Ford Model C cab fire apparatus

Reviewed by Russ Stewart


Brother collectors, model railroaders, and Ford fans, hello. This is a quick article regarding Athearn's new line of Ford Model C cab fire apparatus. For any of us who've been model railroaders, Athearn is a name known well for their fine line of H/O scale trains. Well, within the last few years, they've expanded their horizons to include more structures, pre-assembled "ready to roll" kits, and even an updated vehicle line to coincide with their train items. I picked up a few of the 1st run pumpers and let me say that I'm thoroughly pleased with their outcome.

  The rigs are all plastic, with the exception of metal axles that pass through plastic fittings in the front leaf springs, and the rear differential "pumpkin". The underside is very well detailed in which you can see the leaf springs in the front end and follow the exhaust pipe from the manifold at the engine block to where it ends at about the pump panel location. The units have a ladder frame chassis that seem to press into their respective location, and a dab of ca cement holds them in place, as well as the front bumper from the backside of the model. There are 2 extrusions, or tabs, that are located on the bottom of the rig that line up the pump body to the cab which makes for a good reference point for you kitbashers out there that would like to use the pump body on another chassis, or vice-versa.

As you can see, this rig is in the DCFD "Stars & Bars" scheme, which has been replicated in good detail. Along the front, you can read the "DCFD" between the wipers, and the company number "20" over each of the headlights. One thing Athearn did on these rigs was to mold the detail pieces in place, or attached them in final assembly. You do not have to add on the mirrors, wipers, windshield glazing, deck guns, or emergency lights which is to me a nice touch on their part. The headlights appear to be small lenses, as do the flashers mounted beside them. 1 thing of particular detail that stood out on this to me was the fact that the flasher or strobe on the officer's side of the rig has a blue lens in it, which DC had back in the years that these rigs were front line.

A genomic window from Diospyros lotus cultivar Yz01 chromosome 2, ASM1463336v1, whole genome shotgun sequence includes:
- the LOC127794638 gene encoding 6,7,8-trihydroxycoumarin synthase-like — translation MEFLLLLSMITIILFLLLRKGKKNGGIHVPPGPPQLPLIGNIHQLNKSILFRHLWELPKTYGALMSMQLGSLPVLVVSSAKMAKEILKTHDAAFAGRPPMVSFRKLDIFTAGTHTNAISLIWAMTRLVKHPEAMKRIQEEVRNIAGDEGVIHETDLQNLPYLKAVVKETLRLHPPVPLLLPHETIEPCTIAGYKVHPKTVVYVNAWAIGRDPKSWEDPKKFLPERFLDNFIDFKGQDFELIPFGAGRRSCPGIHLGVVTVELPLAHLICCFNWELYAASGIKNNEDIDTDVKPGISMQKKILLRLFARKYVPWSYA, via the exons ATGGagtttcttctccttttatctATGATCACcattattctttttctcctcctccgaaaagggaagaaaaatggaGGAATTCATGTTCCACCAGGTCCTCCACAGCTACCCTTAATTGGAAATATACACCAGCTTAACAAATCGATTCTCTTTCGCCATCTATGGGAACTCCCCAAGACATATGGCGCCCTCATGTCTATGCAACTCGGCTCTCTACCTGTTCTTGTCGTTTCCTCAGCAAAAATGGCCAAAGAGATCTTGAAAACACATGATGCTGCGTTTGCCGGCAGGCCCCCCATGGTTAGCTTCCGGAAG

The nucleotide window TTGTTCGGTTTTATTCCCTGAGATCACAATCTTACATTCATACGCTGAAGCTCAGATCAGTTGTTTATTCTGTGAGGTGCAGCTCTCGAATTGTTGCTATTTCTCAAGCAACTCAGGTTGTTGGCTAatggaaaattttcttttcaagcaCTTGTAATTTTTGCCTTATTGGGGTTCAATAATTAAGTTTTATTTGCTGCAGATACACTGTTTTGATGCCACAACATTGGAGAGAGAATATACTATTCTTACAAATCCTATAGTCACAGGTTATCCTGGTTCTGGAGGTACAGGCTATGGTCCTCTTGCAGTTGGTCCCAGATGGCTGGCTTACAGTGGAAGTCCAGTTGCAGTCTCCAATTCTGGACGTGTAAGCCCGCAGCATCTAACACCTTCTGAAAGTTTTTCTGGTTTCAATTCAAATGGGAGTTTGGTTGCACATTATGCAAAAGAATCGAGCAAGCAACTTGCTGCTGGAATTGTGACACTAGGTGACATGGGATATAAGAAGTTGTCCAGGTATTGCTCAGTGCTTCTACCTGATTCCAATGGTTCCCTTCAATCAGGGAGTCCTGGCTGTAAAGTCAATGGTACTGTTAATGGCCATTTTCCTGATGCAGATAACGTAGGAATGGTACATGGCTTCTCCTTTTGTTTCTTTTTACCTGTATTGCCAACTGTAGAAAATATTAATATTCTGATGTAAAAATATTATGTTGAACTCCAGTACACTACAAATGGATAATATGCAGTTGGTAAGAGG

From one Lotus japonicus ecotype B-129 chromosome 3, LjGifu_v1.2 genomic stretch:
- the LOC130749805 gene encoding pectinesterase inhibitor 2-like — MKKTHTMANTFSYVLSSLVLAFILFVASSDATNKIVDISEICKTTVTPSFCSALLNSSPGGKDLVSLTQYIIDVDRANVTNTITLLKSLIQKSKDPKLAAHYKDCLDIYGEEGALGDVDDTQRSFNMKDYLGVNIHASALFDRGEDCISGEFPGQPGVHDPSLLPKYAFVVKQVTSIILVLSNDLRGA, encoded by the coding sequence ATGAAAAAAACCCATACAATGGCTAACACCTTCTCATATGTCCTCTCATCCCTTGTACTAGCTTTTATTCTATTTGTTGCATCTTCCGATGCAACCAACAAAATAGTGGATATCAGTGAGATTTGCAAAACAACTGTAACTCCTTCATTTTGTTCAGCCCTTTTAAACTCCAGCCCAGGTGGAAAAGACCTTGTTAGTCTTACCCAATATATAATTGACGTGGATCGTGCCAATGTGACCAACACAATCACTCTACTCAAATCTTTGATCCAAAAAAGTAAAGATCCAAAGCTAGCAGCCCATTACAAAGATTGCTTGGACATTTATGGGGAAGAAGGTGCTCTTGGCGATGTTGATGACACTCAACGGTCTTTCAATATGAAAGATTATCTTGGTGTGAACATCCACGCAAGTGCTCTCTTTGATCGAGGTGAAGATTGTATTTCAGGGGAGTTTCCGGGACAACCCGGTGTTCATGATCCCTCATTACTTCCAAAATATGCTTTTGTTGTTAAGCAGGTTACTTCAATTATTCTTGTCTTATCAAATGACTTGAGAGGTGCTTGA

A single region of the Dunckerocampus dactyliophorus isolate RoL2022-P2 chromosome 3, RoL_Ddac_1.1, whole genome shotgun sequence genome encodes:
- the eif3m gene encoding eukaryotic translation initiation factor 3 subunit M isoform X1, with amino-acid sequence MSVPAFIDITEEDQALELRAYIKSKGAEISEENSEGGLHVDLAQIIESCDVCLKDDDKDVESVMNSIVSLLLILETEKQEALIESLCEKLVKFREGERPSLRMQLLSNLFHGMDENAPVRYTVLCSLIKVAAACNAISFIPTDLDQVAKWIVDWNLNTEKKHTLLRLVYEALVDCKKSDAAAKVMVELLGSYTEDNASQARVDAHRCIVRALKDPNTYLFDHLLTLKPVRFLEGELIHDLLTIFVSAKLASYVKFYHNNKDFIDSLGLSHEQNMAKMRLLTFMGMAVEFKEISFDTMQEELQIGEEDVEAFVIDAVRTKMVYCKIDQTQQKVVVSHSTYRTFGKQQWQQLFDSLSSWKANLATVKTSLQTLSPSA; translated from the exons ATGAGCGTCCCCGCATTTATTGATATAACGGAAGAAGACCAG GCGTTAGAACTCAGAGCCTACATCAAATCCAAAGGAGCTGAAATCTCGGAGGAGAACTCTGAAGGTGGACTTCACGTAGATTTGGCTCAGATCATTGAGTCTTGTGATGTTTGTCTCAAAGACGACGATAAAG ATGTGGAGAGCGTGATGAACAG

Pump panel is very well detailed along w/ the running boards and crew area. Though the DC rigs do not have the "phone booths" on them, I'm sure that removing the man saver bars and scratch building one from styrene wouldn't be too hard to do.  Even though there are a few inconsistencies, such as a diamond plate hosebed cover, Athearn has done a wonderful job on these rigs. According to Athearn, the next run will not be lettered allowing the modeler to use decal sets to make up their own departments. There is a 4th edition of these units coming out to include St. Louis, Los Angeles, and other cities as well as 2 vol co's w/ "Bicentennial" paint schemes.  So if anyone was debating or hesitating in picking up any of these rigs, better get 'em while you can, I think that they'll go fast !  Hope all of you, your families, and loved ones have a wonderful and peaceful Christmas. Special thanks to Lt. Ray Griffin of FXCO FD Tower Ladder 408 for taking the pictures - Russ Stewart



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